Tuesday, 13 August 2013

GWCT Buzzard Position - Some Comments

Just been reading the statement first published on the Game &Wildlife Conservation Trust (GWCT) website on 24th May regarding the Buzzard licensing row in the Spring (read here). Whilst fairly unsurprising it's worth highlighting a few points.

The statement reads (my bold) "The Game & Wildlife Conservation Trust considers that an informed and coherent debate on the possible role of licencing in achieving the recovery of some species of wildlife in exceptional circumstances is needed. We pledge our commitment to maintaining this debate in a spirit of rational and evidence-based dialogue.
We have conducted an extensive amount of own work with black grouse, grey partridge, a range of upland waders and water voles amongst many other species.  This work provides clear, peer-reviewed scientific evidence that the effective, and legal control of some generalist predators in some circumstances is essential to the recovery of some species under threat. On rare occasions, the control of predators may be required provided this strict conditions required by licences are met."

Which is all well and good. They then go on to highlight the details of the licences

"Our assessment of these is that some mis-reporting has contributed to the confusion surrounding these licences. Some press releases have been unclear or have omitted small but significant facts. The details, as far as GWCT understands, are as follows;

Licence A – WLM/2013/0571 – issued to a pheasant shoot – given permission to remove 4 nests and eggs containedLicense B – WLM/2011/1801 – issued to a poultry farm – given permission for 5 birds to be trapped and removed"


 Notice anything? GWCT using their peer-reviewed science and conservation arguments in support of licences that have nothing at all to do with conservation. Predator control for conservation may or may not be the right thing to do in certain circumstances but those liceneces, issued by Natural England had nothing at all to do with conservation and GWCT clearly seem to be trying to link the two. In fact in the case of these licences that there was no conservation value in their issue is above debate.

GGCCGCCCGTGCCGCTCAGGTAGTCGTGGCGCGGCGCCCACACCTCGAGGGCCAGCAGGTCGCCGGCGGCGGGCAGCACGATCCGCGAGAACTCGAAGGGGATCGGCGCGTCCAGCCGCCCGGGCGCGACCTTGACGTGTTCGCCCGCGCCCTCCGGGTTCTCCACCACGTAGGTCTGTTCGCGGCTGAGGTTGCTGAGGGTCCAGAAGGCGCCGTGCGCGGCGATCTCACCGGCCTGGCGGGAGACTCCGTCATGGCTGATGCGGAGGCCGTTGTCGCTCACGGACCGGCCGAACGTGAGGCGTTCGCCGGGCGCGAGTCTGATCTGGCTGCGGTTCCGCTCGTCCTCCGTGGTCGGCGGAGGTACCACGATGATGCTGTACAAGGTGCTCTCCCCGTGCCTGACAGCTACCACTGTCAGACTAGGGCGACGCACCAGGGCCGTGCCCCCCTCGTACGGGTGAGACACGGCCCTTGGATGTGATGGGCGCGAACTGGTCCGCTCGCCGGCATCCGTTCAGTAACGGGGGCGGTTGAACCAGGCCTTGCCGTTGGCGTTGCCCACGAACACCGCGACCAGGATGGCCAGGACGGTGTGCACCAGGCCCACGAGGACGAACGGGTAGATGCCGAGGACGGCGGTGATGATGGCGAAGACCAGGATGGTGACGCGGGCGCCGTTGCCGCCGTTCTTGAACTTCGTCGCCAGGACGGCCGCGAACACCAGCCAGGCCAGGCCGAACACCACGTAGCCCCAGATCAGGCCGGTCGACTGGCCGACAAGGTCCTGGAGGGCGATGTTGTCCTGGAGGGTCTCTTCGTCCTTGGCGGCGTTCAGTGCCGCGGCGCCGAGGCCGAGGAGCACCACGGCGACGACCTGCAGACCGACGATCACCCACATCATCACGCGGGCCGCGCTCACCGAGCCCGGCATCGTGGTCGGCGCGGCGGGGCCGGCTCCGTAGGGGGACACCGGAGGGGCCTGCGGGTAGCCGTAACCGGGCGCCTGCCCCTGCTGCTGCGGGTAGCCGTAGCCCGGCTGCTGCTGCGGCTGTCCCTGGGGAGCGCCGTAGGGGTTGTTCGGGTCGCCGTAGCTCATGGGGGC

GWCT then go on to talk about The Buzzard Stakeholder Group, that was the group that came up with the 'research proposals' cancelled after huge public protest last year. Their statement reads:

The recent controversy has implications for the work of and possibly even the future role of the Buzzard Stakeholder Group (BSG).  We consider that had the BSG  been allowed to function as intended, the licences might not have been requested on the basis that they would have pre-empted the research planned by the group. The fact that research was on-going could not have been used, in itself to refuse a licence, but the applicants might have thought it wise to have benefited from the research before proceeding with licence applications.
Last year the BSG was working towards agreement of research.  The original proposals had three significant parts:

  • what could be done to divert attacks
  • discovering why some release pens suffered predation by buzzards and others not
  • investigating the  effectiveness and necessity of egg removal and buzzard capture
The suspension of the research planned by the BSG has meant that none of these areas of inquiry have been investigated.  GWCT urges that high priority is given to carrying out this research. It is important, in our view, to recover a measure of consensus to reconcile the conservation of buzzards with responsible game management and free-range farming.

It has been interesting in recent weeks that Andrew Gilruth, GWCT Director of Membership and Marketing has been extremley active on Twitter in a very dogmatic fashion. Highly critical of the RSPB and attacking vocal critics of illegal persecution for 'negative campaigning'. Apparently we all have our heels dug in and need to compromise, and 'need to listen to the needs of gamekeepers' as they hold the solution to resolving issues such as the lack of Hen Harriers (you don't say!).

Given his public calls for compromise it stands as somewhat disappointing then that GWCT were unable to compromise on the Buzzard Management proposals and remove the third element involving egg removal and buzzard capture from the 'research'. Without these 'lethal and capture' options the research framed above would have been productive and useful for Pheasant shoots and provided some useful indicators of how to manage their release pens without the need to remove or illegally persecute the local Buzzard population.Seems to me Andrew Gilruth and GWCT need to swallow some of their own prescriptive medicine and learn a little about compromise.



1 comment:

Mike Attwood said...

Keep the imformation coming please Alan.